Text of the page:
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UMUC professor gets $430K settlement in discrimination case

Maryland’s Board of Public Works approved a $430,000 settlement Wednesday with a man who said his supervisors at the University of Maryland University College discriminated against him because of his heritage.

The school, which is the branch of the University System of Maryland catering to adult learners, settled with Motee Persaud during mediation on Sept. 13. The settlement was unanimously approved Wednesday by the board, which comprises Gov. Martin O’Malley, Comptroller Peter Franchot and Treasurer Nancy K. Kopp.

“Dr. Persaud was satisfied with the resolution of the case,” said David Scher, Persaud’s Washington, D.C.-based attorney.

“Obviously, a settlement is less than he would have asked for at trial, but he was pleased with the result,” said Scher, a principal with The Employment Law Group P.C.

Chip Cassano, a spokesman for UMUC, said the school could not comment because of the confidentiality of the settlement.

Persaud, 73, who was born in Guyana in South America and is of East Indian descent, said his supervisor, John Volpe, and other superiors discriminated against him based on his race by giving him a one-year extension on his contract. He said other, less qualified white and American colleagues received two-year extensions.

When Persaud filed an Equal Employment Opportunity Complaint with UMUC in January 2008, he said Volpe found out about it and “began a campaign of retaliatory harassment” against him, according to the complaint filed in January 2010.

Persaud said Volpe’s decision to terminate him in December 2008 was retaliatory and based on race and national origin discrimination, violating the Civil Rights Act of 1964.

Persaud began working as an associate professor and academic director of the Business Law and Public Policy program for the university in 1994. It was around that time that the U.S. 4th Circuit Court of Appeals affirmed a lower court’s ruling dismissing a case Persaud had brought against Morgan State University for improperly denying him tenure and terminating his employment.

In 2004, he created the Global Business and Public Policy program for UMUC. When Volpe became Persaud’s immediate supervisor in December 2006, the two initially got along. But Persaud was disturbed by comments Volpe made about “foreigners and African Americans,” according to the complaint.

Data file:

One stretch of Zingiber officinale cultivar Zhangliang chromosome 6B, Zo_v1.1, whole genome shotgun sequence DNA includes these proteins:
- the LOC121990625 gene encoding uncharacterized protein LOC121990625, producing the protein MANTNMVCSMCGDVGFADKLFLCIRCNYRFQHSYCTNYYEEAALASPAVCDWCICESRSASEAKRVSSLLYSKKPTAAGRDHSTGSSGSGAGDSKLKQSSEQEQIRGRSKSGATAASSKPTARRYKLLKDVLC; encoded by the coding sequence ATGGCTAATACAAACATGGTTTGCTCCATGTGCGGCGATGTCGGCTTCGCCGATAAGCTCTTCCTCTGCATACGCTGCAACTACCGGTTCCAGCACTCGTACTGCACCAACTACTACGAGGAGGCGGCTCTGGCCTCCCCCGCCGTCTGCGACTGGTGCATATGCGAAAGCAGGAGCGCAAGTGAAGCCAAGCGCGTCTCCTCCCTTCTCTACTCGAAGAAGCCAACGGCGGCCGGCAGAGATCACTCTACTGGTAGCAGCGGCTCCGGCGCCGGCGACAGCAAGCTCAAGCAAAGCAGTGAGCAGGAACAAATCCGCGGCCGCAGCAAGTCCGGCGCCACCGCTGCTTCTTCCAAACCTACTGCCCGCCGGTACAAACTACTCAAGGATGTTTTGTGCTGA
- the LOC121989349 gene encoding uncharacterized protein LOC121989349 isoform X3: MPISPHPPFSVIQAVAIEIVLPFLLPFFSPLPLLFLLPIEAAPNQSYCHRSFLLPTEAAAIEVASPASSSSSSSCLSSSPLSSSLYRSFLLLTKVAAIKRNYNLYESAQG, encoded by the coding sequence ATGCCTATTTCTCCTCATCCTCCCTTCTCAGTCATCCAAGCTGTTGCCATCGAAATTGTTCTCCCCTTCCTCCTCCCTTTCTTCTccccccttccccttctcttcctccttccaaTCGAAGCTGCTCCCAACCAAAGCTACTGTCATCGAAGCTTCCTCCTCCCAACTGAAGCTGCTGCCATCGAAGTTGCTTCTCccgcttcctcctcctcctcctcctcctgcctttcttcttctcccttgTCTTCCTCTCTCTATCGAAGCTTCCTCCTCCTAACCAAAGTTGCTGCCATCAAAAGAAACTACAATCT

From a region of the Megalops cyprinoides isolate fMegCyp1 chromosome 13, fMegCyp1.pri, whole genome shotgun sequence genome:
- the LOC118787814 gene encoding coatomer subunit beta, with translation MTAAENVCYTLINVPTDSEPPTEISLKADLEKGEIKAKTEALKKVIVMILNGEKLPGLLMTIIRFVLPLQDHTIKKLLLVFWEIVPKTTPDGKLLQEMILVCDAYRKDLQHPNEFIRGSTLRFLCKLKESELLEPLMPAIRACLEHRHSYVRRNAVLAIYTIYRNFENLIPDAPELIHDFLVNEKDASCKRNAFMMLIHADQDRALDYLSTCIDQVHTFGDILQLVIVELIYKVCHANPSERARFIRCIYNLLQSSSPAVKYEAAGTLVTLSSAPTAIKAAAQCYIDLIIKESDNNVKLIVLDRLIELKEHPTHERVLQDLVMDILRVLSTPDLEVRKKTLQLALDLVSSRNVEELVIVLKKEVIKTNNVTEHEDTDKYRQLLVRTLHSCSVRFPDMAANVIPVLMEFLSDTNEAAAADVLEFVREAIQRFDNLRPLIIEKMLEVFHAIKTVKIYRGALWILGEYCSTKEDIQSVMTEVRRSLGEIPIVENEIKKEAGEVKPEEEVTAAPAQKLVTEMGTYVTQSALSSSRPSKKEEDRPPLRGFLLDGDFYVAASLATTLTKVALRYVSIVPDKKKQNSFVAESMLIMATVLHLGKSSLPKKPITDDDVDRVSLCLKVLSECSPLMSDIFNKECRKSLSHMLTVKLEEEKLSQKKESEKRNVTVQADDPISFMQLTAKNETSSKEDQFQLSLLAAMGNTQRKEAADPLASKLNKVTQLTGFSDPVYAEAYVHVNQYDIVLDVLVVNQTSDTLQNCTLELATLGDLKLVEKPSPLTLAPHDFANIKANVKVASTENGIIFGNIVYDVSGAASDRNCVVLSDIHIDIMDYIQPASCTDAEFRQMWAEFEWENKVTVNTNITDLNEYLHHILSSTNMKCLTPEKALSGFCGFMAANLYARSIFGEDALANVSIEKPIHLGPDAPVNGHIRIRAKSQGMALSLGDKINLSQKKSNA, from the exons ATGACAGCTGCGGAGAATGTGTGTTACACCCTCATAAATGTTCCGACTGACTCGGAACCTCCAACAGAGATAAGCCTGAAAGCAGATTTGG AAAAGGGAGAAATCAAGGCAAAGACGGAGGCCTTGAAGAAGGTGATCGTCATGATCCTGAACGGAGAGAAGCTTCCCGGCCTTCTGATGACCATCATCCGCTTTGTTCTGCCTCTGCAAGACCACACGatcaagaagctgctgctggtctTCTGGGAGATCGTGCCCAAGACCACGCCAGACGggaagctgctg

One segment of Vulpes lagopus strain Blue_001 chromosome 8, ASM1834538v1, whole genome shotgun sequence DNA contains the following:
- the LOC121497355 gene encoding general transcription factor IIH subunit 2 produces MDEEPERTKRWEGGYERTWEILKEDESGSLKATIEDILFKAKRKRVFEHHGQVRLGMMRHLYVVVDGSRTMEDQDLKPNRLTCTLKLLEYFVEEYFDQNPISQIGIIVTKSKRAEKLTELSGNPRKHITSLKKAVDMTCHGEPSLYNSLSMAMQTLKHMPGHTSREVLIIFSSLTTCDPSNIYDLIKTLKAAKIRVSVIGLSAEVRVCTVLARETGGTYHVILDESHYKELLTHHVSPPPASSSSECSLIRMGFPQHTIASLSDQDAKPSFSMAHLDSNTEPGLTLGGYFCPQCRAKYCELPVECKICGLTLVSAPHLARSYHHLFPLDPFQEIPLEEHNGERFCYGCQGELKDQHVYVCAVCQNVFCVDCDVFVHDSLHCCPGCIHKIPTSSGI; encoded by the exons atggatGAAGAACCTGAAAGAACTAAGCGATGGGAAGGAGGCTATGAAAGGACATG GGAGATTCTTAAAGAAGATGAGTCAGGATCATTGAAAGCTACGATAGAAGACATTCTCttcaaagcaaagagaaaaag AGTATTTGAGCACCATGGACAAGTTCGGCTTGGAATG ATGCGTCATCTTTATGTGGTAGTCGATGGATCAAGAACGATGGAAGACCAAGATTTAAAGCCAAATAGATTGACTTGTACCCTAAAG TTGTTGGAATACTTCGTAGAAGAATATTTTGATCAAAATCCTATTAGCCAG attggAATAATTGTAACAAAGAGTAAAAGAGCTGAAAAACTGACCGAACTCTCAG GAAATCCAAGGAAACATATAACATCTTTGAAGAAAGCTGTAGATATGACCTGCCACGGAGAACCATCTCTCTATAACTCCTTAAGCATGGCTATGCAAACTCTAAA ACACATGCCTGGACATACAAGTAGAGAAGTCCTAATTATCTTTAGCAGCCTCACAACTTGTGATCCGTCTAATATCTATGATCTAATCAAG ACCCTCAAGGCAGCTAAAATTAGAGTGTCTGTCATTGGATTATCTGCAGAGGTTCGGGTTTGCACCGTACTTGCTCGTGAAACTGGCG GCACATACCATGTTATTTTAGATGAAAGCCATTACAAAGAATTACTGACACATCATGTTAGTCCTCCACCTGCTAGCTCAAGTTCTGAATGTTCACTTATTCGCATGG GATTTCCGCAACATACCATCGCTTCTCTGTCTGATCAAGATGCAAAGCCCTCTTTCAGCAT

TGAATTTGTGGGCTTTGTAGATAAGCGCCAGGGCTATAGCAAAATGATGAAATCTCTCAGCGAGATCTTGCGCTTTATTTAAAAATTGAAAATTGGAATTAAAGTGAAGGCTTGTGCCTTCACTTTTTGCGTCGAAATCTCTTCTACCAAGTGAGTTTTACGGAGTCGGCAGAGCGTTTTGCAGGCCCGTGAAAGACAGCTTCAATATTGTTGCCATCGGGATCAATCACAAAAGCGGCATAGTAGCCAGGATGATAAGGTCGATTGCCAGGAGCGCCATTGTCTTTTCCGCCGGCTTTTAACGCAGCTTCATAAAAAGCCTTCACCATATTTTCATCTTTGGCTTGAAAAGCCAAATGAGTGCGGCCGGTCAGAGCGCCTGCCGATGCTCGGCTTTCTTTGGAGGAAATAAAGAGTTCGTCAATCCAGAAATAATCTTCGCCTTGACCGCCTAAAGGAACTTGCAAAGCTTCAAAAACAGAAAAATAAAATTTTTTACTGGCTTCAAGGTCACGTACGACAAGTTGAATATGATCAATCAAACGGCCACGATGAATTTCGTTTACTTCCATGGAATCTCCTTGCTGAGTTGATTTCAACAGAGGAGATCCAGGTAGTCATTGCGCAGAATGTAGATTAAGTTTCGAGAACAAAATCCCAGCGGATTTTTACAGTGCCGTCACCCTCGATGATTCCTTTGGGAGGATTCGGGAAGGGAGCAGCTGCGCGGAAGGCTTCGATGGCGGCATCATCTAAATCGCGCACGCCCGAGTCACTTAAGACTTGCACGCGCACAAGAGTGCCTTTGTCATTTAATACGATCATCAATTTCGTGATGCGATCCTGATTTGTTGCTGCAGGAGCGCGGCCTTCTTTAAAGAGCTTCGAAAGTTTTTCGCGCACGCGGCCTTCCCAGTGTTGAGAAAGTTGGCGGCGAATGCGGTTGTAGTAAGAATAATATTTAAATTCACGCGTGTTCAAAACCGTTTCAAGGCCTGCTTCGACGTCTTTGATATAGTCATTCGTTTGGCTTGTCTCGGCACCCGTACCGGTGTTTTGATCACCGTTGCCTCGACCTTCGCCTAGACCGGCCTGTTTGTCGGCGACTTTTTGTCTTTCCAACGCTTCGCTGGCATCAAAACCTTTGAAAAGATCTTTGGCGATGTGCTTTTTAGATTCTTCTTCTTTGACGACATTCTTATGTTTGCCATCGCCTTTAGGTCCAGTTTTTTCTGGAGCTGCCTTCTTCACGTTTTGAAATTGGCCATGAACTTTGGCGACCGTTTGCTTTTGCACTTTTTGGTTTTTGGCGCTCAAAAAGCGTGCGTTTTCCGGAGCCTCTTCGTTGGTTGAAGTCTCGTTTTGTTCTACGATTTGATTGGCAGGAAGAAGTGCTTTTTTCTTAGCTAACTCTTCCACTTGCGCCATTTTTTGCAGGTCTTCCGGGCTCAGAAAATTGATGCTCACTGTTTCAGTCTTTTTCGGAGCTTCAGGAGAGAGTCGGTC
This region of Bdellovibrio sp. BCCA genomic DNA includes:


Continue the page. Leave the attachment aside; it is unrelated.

He said Volpe told him several times to go back to Guyana. According to Persaud, Volpe also made disparaging remarks about black students, calling them “lazy” and “incompetent,” and said UMUC’s open admission policy allowed “ghetto Blacks” into the college, the complaint said.

After a heated exchange between the two in October 2007, in which Volpe made more derogatory comments about black people and Persaud revealed that his girlfriend of 20 years was black, a rift developed.

During a meeting to discuss Persaud’s contract renewal in December 2007, the complaint said Persaud was told he would receive only a one-year extension, when others got two or more years. Persaud asked why he had only received a one-year contract, and Volpe said he had made the decision based on “lunchroom conversations.”

Persaud named colleagues in the complaint who received two-year extensions, including Robert Tipple and Thomas G. Thompson, who are both white and, according to the Persaud, less qualified for their positions as academic directors.

When Persaud confronted Volpe about the longer contracts his colleagues had received, Volpe told him to “lie low” and that he would take care of him, according to the complaint.

On Jan. 24, 2008, Persaud asserted in a nine-page complaint to a university official that he had been discriminated against because of his race and nationality. In that complaint he asked for a two-year contract.

UMUC never did a formal investigation of the complaint, while Volpe’s behavior toward Persaud grew more and more hostile, according to Persaud, until in December 2008, Persaud was told his contract would not be renewed.

Persaud was put on administrative leave with pay for the remaining six months of his contract.

“What we see most often in this context is retaliation,” said Scher, Persaud’s lawyer.

“We have many instances where employees have faced harassment but are afraid of saying anything,” he added. “What we often see is an employee finally does speak up and they get fired for it.”